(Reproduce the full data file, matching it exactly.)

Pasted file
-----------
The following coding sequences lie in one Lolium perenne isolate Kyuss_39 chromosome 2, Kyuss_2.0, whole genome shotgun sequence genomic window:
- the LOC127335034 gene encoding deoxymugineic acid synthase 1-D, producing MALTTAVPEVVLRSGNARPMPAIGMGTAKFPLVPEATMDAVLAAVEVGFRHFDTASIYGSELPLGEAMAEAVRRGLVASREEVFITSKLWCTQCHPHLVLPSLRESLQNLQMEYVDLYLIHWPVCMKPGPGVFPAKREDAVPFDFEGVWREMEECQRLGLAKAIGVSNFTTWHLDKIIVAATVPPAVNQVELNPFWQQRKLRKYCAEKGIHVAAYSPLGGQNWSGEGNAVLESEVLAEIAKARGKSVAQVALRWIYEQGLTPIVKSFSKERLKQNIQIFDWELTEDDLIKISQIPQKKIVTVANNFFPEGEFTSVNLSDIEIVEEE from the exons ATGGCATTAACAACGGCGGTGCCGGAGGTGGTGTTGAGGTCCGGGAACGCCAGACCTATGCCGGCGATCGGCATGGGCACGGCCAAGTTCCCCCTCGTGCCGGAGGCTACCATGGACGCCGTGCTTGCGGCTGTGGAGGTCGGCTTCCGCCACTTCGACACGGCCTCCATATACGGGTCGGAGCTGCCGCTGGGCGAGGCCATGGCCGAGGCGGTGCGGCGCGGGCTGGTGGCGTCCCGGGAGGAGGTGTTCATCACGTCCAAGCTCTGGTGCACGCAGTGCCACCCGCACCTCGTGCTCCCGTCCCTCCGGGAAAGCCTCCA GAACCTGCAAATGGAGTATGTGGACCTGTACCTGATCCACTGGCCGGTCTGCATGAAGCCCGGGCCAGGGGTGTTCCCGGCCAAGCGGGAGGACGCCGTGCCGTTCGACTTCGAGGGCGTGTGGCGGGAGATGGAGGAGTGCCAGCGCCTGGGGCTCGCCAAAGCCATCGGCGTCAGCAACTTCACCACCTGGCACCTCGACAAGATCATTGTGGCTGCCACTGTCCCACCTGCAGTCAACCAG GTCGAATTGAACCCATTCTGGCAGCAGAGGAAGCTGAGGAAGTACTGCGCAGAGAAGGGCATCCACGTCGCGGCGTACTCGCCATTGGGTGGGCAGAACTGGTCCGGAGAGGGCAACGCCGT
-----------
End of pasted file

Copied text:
The following coding sequences lie in one Lolium perenne isolate Kyuss_39 chromosome 2, Kyuss_2.0, whole genome shotgun sequence genomic window:
- the LOC127335034 gene encoding deoxymugineic acid synthase 1-D, producing MALTTAVPEVVLRSGNARPMPAIGMGTAKFPLVPEATMDAVLAAVEVGFRHFDTASIYGSELPLGEAMAEAVRRGLVASREEVFITSKLWCTQCHPHLVLPSLRESLQNLQMEYVDLYLIHWPVCMKPGPGVFPAKREDAVPFDFEGVWREMEECQRLGLAKAIGVSNFTTWHLDKIIVAATVPPAVNQVELNPFWQQRKLRKYCAEKGIHVAAYSPLGGQNWSGEGNAVLESEVLAEIAKARGKSVAQVALRWIYEQGLTPIVKSFSKERLKQNIQIFDWELTEDDLIKISQIPQKKIVTVANNFFPEGEFTSVNLSDIEIVEEE from the exons ATGGCATTAACAACGGCGGTGCCGGAGGTGGTGTTGAGGTCCGGGAACGCCAGACCTATGCCGGCGATCGGCATGGGCACGGCCAAGTTCCCCCTCGTGCCGGAGGCTACCATGGACGCCGTGCTTGCGGCTGTGGAGGTCGGCTTCCGCCACTTCGACACGGCCTCCATATACGGGTCGGAGCTGCCGCTGGGCGAGGCCATGGCCGAGGCGGTGCGGCGCGGGCTGGTGGCGTCCCGGGAGGAGGTGTTCATCACGTCCAAGCTCTGGTGCACGCAGTGCCACCCGCACCTCGTGCTCCCGTCCCTCCGGGAAAGCCTCCA GAACCTGCAAATGGAGTATGTGGACCTGTACCTGATCCACTGGCCGGTCTGCATGAAGCCCGGGCCAGGGGTGTTCCCGGCCAAGCGGGAGGACGCCGTGCCGTTCGACTTCGAGGGCGTGTGGCGGGAGATGGAGGAGTGCCAGCGCCTGGGGCTCGCCAAAGCCATCGGCGTCAGCAACTTCACCACCTGGCACCTCGACAAGATCATTGTGGCTGCCACTGTCCCACCTGCAGTCAACCAG GTCGAATTGAACCCATTCTGGCAGCAGAGGAAGCTGAGGAAGTACTGCGCAGAGAAGGGCATCCACGTCGCGGCGTACTCGCCATTGGGTGGGCAGAACTGGTCCGGAGAGGGCAACGCCGT